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The trinity of awesomeness we have all been waiting for

Cruz, Cano and Seager are finally hitting the ball together in a way that makes it hard to quit this team.

Kirby Lee-USA TODAY Sports

Common sense says that the Mariners will most likely not make the playoffs, yet again. Painfully, statistics are painting another picture perfect year of mediocrity and despair. And although the Mariners supposedly have around a 10 percent chance of even making the playoffs (down quite a ways from pre-season World Series potential), many of us keep tuning in -- and with good reason.

We tune in, because on paper, this Mariners' lineup should be a lot better. This is a team that was rolling out Robinson Cano, Nelson Cruz and Kyle Seager every night. This is a team whose lineup was designed to make a complete mockery of opposing pitchers with crafty platoons and a power mashing middle of the order that would be one of the best in the major leagues.

But things didn't really go like that, especially in the middle of the order. That power mashing trio? Here is how they fared.

avg obp slg wRC+
Cano .252 .292 .374 84
Cruz .322 .372 .724 204
Seager .266 .322 .405 103
Cano .250 .298 .317 75
Cruz .346 .407 .607 186
Seager .276 .333 .533 141
Cano .212 .240 .343 61
Cruz .239 .323 .307 81
Seager .232 .282 .358 78

Each of these three players has struggled a bit as the season wore on -- Cano especially. We are talking Seager with his career wRC+ of 116, Cano at 126 and Cruz at 122 all having a some issues. Cruz is a bit off the hook because of his torrid start, but his June was as wretched as the best of ‘em. There were few players who couldn't shoulder a bit of the blame for the first half of the season as the Mariners trekked further and further down into the AL West cellar, but when your three biggest name hitters aren't able to carry the weight of the offense (or any weight at all), it is going to be a tough go.

But this team, on paper, is so tantalizing. And it looks like that the Mariners were just like the rest of us -- all they need is a few days off and everything is rainbows and unicorns in the office. Since the All-Star break, Seager, Cano and Cruz have been clobbering the ball and then some.

since ASG avg obp slg wRC+
Cano .348 .434 .739 222
Cruz .314 .386 .647 191
Seager .296 .333 .519 140

And yeah, yeah, yeah, small sample size I hear you. But at times we need to relish these small sample sizes and know that if this small sample size turns into a slightly larger sample size, the Mariners, in some twisted way, might actually have a chance to compete for a playoff spot. These three guys are just hitting the ball in the month of July. Cano has 33 hits (sixth most) and Cruz and Seager each have 31 (tied for 8th), and when your middle of the order is actually hitting the ball as predicted, the positive effects tend to trickle throughout the rest of the lineup.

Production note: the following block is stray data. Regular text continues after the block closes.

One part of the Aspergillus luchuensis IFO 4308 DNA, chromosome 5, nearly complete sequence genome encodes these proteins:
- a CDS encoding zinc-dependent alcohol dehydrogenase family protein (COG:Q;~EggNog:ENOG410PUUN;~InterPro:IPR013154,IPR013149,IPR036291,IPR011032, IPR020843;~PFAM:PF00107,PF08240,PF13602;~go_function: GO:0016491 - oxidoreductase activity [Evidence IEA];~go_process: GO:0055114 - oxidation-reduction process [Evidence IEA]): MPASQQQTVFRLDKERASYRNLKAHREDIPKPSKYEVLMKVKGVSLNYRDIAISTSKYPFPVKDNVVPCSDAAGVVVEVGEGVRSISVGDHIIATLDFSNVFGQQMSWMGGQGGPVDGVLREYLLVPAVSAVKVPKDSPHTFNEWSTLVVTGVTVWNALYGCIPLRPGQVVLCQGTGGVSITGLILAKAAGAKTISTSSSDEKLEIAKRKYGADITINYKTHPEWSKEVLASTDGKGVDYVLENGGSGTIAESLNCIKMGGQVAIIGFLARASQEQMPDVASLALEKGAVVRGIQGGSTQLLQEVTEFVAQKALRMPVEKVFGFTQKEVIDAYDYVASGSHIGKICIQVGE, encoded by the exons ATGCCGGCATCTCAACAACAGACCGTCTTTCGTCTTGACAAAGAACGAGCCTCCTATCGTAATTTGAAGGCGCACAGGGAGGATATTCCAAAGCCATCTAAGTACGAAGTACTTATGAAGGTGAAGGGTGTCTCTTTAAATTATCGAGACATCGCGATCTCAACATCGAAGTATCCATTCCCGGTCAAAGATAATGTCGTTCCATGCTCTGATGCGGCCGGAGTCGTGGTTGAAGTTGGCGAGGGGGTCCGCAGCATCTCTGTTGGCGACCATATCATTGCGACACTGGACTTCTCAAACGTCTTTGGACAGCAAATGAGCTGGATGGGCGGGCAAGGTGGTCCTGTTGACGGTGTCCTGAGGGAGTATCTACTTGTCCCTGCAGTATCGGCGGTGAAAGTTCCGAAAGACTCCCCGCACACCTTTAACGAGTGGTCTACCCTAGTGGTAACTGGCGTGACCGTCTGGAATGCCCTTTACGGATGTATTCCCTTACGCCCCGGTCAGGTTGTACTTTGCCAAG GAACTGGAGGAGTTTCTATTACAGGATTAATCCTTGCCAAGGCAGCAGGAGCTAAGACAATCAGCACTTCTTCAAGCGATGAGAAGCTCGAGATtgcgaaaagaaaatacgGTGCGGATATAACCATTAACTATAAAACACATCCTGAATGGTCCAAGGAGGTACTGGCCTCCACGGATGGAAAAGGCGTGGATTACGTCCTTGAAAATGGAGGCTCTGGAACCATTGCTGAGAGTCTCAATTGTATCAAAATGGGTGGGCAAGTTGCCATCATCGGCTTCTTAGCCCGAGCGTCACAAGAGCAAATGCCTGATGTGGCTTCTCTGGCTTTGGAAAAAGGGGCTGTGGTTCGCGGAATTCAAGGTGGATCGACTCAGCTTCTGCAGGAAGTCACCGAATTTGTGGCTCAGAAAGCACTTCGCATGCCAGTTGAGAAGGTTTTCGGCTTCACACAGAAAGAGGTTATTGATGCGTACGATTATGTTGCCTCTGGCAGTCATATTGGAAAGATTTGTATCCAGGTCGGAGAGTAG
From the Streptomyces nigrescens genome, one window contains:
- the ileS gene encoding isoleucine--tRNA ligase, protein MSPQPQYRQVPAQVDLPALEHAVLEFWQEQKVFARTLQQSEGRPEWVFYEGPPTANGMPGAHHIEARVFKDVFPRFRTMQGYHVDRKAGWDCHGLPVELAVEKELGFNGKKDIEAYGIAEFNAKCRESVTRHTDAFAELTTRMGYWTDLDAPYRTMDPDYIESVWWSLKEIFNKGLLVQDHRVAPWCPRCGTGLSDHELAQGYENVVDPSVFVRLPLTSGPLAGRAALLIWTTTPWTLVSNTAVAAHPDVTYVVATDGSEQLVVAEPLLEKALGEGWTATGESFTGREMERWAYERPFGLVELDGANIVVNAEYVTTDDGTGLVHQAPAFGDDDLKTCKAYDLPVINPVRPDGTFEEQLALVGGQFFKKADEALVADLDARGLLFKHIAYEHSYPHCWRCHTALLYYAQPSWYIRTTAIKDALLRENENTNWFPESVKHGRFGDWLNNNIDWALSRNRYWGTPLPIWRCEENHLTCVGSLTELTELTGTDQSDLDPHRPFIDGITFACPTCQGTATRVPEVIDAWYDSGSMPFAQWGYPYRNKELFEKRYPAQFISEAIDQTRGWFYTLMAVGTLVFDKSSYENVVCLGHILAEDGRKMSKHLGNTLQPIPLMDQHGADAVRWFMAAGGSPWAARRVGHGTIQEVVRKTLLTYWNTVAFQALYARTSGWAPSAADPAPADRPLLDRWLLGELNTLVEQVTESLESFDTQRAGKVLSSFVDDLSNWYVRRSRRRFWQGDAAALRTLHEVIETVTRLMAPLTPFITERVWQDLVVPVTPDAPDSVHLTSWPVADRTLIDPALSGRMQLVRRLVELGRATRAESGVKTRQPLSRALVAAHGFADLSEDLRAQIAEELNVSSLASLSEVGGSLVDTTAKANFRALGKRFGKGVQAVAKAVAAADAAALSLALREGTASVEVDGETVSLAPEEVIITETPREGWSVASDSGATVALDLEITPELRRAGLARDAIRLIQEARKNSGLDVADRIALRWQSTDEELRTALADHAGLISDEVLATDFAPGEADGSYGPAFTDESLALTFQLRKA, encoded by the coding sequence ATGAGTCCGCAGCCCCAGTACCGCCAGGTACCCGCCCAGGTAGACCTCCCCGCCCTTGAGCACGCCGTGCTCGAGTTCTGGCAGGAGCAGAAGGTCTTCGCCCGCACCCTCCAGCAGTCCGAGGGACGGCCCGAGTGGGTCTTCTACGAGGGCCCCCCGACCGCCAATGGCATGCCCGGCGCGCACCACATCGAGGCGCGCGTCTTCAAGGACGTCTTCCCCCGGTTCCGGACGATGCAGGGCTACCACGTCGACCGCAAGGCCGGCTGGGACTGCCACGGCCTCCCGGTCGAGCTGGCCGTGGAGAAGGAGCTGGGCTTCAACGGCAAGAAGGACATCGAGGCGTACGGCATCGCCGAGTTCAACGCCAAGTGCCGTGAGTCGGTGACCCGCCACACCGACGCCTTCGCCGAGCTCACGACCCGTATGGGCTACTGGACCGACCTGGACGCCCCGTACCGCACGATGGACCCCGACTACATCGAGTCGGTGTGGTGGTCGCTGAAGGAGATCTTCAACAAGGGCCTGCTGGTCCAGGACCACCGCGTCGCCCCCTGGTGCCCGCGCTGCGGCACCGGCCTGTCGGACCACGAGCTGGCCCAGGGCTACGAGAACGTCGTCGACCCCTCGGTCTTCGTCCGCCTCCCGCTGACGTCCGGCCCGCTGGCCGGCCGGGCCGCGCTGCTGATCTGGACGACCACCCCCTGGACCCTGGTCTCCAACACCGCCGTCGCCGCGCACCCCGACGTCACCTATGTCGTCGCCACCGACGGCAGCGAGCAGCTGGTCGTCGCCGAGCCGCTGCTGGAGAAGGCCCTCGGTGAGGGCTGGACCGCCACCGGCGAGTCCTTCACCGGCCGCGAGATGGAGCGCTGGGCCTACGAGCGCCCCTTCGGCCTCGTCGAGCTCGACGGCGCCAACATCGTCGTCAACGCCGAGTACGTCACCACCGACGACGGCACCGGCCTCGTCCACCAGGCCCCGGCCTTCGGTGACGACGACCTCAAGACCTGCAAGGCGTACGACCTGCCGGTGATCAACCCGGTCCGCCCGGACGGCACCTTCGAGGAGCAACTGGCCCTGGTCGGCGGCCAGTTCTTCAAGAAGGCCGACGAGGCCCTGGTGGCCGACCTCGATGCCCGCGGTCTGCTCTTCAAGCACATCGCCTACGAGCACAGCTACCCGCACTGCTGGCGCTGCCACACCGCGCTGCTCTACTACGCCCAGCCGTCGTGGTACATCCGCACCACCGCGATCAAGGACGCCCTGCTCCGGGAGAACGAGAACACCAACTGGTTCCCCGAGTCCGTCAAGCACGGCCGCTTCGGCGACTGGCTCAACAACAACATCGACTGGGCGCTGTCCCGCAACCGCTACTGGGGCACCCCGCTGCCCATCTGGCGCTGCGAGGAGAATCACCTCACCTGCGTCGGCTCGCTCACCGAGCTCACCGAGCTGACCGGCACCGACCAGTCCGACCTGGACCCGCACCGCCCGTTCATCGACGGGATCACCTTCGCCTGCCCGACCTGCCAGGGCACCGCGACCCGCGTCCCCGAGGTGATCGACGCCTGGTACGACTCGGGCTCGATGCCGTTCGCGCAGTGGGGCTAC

And yeah, yeah, yeah, the Mariners are still basically playing .500 ball since the All-Star break, and that isn't a good enough. But also consider that the Mariners pitching staff hasn't been as sharp, giving up nearly one run more per game. That staff also opened the second half with 10 straight games against the Yankees (fifth best hitting team in baseball), Tigers (third best hitting team in baseball) and Blue Jays (top hitting team in baseball).

As Andrew pointed out earlier, Mike Zunino is also on the up and up, which means that as much as we (or at least I) want to stick a fork in this team and declare them overcooked to the point of the compost bin and now ordering shitty take out as an improvement for dinner. I'm not quite there yet. The paper aspect of this team -- as flimsy, wet and pathetic as it has been -- looks like the sort of tax return that allows you to buy those audiophile quality speakers you have always wanted.

This team sometimes looks dead on arrival, but it doesn't *feel* like it is all over yet. That is enough to keep me tuning in.